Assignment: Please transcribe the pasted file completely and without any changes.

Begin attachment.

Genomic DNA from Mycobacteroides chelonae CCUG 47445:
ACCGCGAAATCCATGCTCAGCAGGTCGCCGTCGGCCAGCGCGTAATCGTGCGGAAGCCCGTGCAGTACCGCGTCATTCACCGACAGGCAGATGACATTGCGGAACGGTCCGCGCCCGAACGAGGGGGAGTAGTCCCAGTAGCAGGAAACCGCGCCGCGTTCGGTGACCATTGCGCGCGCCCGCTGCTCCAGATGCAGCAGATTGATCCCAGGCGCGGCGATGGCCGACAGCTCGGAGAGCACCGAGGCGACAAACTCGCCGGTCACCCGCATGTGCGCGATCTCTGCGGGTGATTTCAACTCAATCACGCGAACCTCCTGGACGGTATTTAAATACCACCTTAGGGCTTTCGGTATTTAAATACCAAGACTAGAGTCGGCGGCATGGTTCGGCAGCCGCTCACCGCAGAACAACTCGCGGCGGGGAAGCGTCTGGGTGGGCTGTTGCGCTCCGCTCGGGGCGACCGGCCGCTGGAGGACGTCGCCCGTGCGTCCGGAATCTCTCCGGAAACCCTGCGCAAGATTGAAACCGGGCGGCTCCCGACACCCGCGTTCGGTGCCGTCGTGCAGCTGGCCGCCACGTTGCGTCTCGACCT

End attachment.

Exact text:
Genomic DNA from Mycobacteroides chelonae CCUG 47445:
ACCGCGAAATCCATGCTCAGCAGGTCGCCGTCGGCCAGCGCGTAATCGTGCGGAAGCCCGTGCAGTACCGCGTCATTCACCGACAGGCAGATGACATTGCGGAACGGTCCGCGCCCGAACGAGGGGGAGTAGTCCCAGTAGCAGGAAACCGCGCCGCGTTCGGTGACCATTGCGCGCGCCCGCTGCTCCAGATGCAGCAGATTGATCCCAGGCGCGGCGATGGCCGACAGCTCGGAGAGCACCGAGGCGACAAACTCGCCGGTCACCCGCATGTGCGCGATCTCTGCGGGTGATTTCAACTCAATCACGCGAACCTCCTGGACGGTATTTAAATACCACCTTAGGGCTTTCGGTATTTAAATACCAAGACTAGAGTCGGCGGCATGGTTCGGCAGCCGCTCACCGCAGAACAACTCGCGGCGGGGAAGCGTCTGGGTGGGCTGTTGCGCTCCGCTCGGGGCGACCGGCCGCTGGAGGACGTCGCCCGTGCGTCCGGAATCTCTCCGGAAACCCTGCGCAAGATTGAAACCGGGCGGCTCCCGACACCCGCGTTCGGTGCCGTCGTGCAGCTGGCCGCCACGTTGCGTCTCGACCT